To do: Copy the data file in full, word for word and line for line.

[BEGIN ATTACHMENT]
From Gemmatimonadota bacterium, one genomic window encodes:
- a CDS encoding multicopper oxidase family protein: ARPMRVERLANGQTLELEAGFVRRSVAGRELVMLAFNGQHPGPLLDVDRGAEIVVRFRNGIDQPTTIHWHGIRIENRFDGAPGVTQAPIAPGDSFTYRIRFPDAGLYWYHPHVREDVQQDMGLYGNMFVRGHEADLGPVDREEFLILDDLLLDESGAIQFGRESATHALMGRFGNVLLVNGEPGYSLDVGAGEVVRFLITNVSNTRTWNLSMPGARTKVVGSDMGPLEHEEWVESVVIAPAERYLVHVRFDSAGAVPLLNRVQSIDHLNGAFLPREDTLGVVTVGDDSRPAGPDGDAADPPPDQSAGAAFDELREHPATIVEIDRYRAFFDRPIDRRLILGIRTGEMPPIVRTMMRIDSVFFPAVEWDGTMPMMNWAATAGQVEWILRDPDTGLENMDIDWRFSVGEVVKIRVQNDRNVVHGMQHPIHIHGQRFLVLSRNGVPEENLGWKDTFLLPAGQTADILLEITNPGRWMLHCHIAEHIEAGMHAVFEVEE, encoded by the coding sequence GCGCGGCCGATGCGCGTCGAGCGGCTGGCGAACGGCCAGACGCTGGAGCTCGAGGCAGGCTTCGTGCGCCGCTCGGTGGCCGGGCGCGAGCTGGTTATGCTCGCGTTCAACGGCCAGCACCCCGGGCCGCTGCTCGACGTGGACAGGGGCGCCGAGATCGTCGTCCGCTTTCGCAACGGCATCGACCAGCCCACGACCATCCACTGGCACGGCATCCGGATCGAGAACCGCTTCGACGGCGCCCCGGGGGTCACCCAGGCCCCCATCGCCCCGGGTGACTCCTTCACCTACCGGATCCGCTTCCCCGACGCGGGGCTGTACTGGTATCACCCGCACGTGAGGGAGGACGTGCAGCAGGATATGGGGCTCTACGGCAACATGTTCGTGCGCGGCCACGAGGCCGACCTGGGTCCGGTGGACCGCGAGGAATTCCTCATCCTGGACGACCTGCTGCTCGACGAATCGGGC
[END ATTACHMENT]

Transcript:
From Gemmatimonadota bacterium, one genomic window encodes:
- a CDS encoding multicopper oxidase family protein: ARPMRVERLANGQTLELEAGFVRRSVAGRELVMLAFNGQHPGPLLDVDRGAEIVVRFRNGIDQPTTIHWHGIRIENRFDGAPGVTQAPIAPGDSFTYRIRFPDAGLYWYHPHVREDVQQDMGLYGNMFVRGHEADLGPVDREEFLILDDLLLDESGAIQFGRESATHALMGRFGNVLLVNGEPGYSLDVGAGEVVRFLITNVSNTRTWNLSMPGARTKVVGSDMGPLEHEEWVESVVIAPAERYLVHVRFDSAGAVPLLNRVQSIDHLNGAFLPREDTLGVVTVGDDSRPAGPDGDAADPPPDQSAGAAFDELREHPATIVEIDRYRAFFDRPIDRRLILGIRTGEMPPIVRTMMRIDSVFFPAVEWDGTMPMMNWAATAGQVEWILRDPDTGLENMDIDWRFSVGEVVKIRVQNDRNVVHGMQHPIHIHGQRFLVLSRNGVPEENLGWKDTFLLPAGQTADILLEITNPGRWMLHCHIAEHIEAGMHAVFEVEE, encoded by the coding sequence GCGCGGCCGATGCGCGTCGAGCGGCTGGCGAACGGCCAGACGCTGGAGCTCGAGGCAGGCTTCGTGCGCCGCTCGGTGGCCGGGCGCGAGCTGGTTATGCTCGCGTTCAACGGCCAGCACCCCGGGCCGCTGCTCGACGTGGACAGGGGCGCCGAGATCGTCGTCCGCTTTCGCAACGGCATCGACCAGCCCACGACCATCCACTGGCACGGCATCCGGATCGAGAACCGCTTCGACGGCGCCCCGGGGGTCACCCAGGCCCCCATCGCCCCGGGTGACTCCTTCACCTACCGGATCCGCTTCCCCGACGCGGGGCTGTACTGGTATCACCCGCACGTGAGGGAGGACGTGCAGCAGGATATGGGGCTCTACGGCAACATGTTCGTGCGCGGCCACGAGGCCGACCTGGGTCCGGTGGACCGCGAGGAATTCCTCATCCTGGACGACCTGCTGCTCGACGAATCGGGC